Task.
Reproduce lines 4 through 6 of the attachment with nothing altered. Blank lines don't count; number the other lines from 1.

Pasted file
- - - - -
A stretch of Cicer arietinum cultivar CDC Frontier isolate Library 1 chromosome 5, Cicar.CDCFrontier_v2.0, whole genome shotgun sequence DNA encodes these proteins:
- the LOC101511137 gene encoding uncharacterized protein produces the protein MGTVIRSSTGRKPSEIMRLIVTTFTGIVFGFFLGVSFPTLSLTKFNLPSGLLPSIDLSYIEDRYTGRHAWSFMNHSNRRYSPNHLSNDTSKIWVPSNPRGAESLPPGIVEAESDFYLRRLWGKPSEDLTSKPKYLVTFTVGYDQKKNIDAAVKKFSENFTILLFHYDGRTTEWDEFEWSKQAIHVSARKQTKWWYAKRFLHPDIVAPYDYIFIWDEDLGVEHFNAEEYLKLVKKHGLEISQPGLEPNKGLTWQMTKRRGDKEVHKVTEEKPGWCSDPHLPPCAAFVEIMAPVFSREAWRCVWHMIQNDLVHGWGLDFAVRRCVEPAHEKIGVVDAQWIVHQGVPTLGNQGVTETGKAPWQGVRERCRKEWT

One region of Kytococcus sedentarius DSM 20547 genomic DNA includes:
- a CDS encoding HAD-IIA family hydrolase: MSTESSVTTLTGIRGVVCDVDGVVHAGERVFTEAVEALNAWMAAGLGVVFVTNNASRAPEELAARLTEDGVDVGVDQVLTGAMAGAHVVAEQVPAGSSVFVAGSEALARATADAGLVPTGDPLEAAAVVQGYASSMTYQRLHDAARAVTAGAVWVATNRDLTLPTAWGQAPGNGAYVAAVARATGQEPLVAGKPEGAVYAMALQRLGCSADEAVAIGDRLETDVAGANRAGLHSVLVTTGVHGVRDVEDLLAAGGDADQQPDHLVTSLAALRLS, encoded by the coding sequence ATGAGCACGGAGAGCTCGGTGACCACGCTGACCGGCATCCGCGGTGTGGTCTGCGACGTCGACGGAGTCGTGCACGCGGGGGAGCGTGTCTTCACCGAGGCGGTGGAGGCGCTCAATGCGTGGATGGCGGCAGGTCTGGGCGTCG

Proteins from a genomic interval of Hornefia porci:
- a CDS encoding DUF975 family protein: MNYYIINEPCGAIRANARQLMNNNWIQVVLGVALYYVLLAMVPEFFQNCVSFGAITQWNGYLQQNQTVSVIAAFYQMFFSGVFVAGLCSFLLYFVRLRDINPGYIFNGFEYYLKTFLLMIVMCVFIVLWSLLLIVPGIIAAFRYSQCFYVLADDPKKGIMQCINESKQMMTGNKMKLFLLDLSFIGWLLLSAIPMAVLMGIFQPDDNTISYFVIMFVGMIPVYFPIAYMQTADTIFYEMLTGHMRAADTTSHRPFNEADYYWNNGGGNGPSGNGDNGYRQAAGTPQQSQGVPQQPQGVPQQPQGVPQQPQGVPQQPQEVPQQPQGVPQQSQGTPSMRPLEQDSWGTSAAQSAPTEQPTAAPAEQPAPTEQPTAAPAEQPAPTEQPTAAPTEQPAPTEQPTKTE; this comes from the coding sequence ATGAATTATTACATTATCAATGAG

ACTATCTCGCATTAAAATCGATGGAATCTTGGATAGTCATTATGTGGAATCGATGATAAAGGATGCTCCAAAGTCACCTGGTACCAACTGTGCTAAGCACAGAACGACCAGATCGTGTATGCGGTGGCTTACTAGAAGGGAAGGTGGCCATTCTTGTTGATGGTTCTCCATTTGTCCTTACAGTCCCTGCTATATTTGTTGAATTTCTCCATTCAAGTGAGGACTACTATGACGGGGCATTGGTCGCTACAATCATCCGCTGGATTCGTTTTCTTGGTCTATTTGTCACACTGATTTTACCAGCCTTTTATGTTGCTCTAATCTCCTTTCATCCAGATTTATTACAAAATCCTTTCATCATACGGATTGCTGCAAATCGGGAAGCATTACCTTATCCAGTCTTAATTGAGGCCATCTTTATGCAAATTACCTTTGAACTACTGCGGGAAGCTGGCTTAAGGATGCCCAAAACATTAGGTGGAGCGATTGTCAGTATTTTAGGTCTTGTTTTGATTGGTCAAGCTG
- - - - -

- a CDS encoding HAD-IIA family hydrolase: MSTESSVTTLTGIRGVVCDVDGVVHAGERVFTEAVEALNAWMAAGLGVVFVTNNASRAPEELAARLTEDGVDVGVDQVLTGAMAGAHVVAEQVPAGSSVFVAGSEALARATADAGLVPTGDPLEAAAVVQGYASSMTYQRLHDAARAVTAGAVWVATNRDLTLPTAWGQAPGNGAYVAAVARATGQEPLVAGKPEGAVYAMALQRLGCSADEAVAIGDRLETDVAGANRAGLHSVLVTTGVHGVRDVEDLLAAGGDADQQPDHLVTSLAALRLS, encoded by the coding sequence ATGAGCACGGAGAGCTCGGTGACCACGCTGACCGGCATCCGCGGTGTGGTCTGCGACGTCGACGGAGTCGTGCACGCGGGGGAGCGTGTCTTCACCGAGGCGGTGGAGGCGCTCAATGCGTGGATGGCGGCAGGTCTGGGCGTCG

Proteins from a genomic interval of Hornefia porci:
- a CDS encoding DUF975 family protein: MNYYIINEPCGAIRANARQLMNNNWIQVVLGVALYYVLLAMVPEFFQNCVSFGAITQWNGYLQQNQTVSVIAAFYQMFFSGVFVAGLCSFLLYFVRLRDINPGYIFNGFEYYLKTFLLMIVMCVFIVLWSLLLIVPGIIAAFRYSQCFYVLADDPKKGIMQCINESKQMMTGNKMKLFLLDLSFIGWLLLSAIPMAVLMGIFQPDDNTISYFVIMFVGMIPVYFPIAYMQTADTIFYEMLTGHMRAADTTSHRPFNEADYYWNNGGGNGPSGNGDNGYRQAAGTPQQSQGVPQQPQGVPQQPQGVPQQPQGVPQQPQEVPQQPQGVPQQSQGTPSMRPLEQDSWGTSAAQSAPTEQPTAAPAEQPAPTEQPTAAPAEQPAPTEQPTAAPTEQPAPTEQPTKTE; this comes from the coding sequence ATGAATTATTACATTATCAATGAG